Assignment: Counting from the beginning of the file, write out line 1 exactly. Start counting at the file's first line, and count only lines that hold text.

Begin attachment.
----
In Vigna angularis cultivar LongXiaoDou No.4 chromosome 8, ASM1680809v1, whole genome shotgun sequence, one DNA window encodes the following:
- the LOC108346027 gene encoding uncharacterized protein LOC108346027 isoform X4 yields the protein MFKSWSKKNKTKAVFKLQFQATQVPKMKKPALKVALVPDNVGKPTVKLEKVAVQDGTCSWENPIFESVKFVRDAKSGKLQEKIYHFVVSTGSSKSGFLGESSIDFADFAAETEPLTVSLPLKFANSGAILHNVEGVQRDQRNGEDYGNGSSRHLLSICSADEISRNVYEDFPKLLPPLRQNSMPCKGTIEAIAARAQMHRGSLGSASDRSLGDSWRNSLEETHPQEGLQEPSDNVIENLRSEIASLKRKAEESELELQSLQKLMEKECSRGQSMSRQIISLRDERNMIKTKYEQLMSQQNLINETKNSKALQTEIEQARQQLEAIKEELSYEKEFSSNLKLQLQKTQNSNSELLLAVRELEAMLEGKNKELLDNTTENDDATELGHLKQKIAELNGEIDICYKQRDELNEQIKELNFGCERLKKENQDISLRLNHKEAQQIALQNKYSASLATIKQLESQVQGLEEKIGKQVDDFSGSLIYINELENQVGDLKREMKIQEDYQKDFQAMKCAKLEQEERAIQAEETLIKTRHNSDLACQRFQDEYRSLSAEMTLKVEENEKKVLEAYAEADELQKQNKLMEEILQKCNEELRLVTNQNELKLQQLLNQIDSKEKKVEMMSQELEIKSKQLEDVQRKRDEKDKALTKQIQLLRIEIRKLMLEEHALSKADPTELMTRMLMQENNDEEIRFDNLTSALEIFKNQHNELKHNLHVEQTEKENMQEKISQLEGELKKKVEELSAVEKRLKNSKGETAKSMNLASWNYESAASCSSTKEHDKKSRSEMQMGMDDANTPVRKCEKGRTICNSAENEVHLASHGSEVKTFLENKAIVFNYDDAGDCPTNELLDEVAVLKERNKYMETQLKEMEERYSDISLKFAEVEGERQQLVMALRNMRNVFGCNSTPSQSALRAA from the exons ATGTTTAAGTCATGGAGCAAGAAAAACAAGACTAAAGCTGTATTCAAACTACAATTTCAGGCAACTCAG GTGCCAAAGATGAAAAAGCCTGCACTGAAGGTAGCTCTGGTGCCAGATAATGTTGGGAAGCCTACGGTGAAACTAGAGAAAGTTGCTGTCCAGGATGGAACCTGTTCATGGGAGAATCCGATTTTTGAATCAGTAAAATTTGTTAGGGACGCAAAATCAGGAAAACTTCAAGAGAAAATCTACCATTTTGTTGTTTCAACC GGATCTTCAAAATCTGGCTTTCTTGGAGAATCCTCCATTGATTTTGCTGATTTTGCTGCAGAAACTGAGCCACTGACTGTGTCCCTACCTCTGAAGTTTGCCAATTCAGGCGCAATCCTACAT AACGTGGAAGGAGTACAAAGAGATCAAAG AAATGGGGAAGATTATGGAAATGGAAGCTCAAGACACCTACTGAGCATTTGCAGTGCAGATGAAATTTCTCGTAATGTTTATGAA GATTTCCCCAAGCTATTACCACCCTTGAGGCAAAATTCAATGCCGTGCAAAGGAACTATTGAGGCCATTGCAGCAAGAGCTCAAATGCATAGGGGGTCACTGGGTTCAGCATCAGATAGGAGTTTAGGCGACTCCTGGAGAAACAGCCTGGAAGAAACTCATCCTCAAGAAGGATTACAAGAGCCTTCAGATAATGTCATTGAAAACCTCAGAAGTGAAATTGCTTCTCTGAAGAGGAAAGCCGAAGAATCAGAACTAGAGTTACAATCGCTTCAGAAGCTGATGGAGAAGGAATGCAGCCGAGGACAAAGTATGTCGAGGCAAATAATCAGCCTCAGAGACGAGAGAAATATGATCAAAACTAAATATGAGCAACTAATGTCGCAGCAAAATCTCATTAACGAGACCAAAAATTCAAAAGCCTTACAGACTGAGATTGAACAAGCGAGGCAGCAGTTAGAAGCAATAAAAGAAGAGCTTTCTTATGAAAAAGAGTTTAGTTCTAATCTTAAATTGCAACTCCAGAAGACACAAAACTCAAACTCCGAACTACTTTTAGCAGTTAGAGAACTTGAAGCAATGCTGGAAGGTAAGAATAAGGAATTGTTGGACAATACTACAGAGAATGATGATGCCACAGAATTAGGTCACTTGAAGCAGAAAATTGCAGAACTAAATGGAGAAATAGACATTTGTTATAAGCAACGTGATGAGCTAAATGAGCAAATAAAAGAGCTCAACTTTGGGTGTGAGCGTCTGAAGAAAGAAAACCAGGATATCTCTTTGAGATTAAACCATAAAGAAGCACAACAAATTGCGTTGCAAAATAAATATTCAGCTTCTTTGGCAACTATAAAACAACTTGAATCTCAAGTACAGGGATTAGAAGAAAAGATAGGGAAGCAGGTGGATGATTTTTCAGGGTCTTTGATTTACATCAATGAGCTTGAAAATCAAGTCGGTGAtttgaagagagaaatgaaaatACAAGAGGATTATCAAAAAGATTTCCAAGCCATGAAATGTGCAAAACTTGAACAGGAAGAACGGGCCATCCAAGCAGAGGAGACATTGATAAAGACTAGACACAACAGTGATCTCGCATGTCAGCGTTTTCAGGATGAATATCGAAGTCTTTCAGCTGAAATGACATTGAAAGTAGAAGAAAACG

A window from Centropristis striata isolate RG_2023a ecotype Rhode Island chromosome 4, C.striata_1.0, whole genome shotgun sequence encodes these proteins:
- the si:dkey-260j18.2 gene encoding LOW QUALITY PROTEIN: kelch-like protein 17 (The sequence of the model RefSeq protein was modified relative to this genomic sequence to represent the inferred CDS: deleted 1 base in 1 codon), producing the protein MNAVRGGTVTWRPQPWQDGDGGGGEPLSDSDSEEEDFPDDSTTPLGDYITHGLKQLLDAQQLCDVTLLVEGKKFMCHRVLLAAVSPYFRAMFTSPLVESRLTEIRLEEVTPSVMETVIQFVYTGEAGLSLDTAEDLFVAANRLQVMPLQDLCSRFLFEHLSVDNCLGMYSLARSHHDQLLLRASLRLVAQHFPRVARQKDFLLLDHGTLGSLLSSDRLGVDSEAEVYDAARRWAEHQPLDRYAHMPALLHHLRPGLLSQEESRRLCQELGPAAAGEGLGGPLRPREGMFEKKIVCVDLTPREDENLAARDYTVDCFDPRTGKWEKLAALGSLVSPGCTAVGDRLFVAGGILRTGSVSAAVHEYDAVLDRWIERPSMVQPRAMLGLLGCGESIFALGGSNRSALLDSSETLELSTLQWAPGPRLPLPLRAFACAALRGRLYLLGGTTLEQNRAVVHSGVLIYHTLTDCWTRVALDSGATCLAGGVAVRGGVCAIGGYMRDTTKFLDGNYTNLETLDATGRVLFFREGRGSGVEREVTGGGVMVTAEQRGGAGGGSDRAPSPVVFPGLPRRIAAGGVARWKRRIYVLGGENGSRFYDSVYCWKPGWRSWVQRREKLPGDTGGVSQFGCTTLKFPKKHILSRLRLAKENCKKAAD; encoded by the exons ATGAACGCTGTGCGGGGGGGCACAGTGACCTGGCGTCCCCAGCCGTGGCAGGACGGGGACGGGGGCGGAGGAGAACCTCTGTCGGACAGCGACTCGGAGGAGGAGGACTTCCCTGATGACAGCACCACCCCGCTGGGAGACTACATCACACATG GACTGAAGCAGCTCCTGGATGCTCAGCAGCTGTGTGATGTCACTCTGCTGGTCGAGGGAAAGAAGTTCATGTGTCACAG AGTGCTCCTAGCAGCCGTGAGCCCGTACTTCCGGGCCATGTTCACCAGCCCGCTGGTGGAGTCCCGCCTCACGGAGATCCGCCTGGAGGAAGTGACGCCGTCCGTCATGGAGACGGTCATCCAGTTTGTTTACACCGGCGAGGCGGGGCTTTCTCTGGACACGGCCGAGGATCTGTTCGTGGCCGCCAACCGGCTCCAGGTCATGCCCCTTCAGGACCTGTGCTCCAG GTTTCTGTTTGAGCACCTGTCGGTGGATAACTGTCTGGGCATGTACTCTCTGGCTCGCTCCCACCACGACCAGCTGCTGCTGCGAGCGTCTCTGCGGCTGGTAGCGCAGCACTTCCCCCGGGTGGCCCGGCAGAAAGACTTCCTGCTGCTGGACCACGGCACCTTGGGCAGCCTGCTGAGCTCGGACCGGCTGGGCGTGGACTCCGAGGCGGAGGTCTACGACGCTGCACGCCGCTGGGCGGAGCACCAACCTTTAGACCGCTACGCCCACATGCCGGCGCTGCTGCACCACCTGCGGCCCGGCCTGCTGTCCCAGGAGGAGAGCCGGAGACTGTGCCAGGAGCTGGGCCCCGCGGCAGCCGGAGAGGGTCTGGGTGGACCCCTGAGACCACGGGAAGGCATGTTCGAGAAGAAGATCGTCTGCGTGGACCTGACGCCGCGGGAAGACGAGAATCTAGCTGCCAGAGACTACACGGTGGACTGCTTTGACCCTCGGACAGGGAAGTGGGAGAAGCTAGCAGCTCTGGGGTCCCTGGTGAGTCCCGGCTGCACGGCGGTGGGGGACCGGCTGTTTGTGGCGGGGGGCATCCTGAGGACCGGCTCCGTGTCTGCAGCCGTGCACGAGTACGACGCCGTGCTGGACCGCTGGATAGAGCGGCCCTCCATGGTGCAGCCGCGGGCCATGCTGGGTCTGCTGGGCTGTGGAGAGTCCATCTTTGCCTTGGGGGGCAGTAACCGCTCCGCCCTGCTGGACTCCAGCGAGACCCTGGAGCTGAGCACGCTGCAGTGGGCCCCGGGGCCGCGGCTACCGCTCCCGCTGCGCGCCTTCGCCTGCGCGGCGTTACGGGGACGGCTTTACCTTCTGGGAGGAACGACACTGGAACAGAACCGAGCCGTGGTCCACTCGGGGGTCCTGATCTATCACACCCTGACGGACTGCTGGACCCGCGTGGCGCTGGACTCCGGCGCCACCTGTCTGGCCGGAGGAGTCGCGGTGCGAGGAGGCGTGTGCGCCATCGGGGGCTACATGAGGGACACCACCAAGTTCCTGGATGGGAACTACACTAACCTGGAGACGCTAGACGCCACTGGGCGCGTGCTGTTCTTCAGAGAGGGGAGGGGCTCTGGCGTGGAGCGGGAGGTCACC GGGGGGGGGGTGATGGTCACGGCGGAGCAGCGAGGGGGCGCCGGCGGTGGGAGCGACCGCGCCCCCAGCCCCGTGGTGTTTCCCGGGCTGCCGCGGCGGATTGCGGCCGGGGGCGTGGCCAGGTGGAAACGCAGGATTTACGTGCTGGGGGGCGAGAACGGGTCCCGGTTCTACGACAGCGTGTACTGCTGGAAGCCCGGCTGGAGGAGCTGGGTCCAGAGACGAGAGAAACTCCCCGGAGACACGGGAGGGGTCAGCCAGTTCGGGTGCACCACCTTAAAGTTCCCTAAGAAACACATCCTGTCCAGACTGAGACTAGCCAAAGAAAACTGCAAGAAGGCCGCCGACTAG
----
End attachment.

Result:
In Vigna angularis cultivar LongXiaoDou No.4 chromosome 8, ASM1680809v1, whole genome shotgun sequence, one DNA window encodes the following: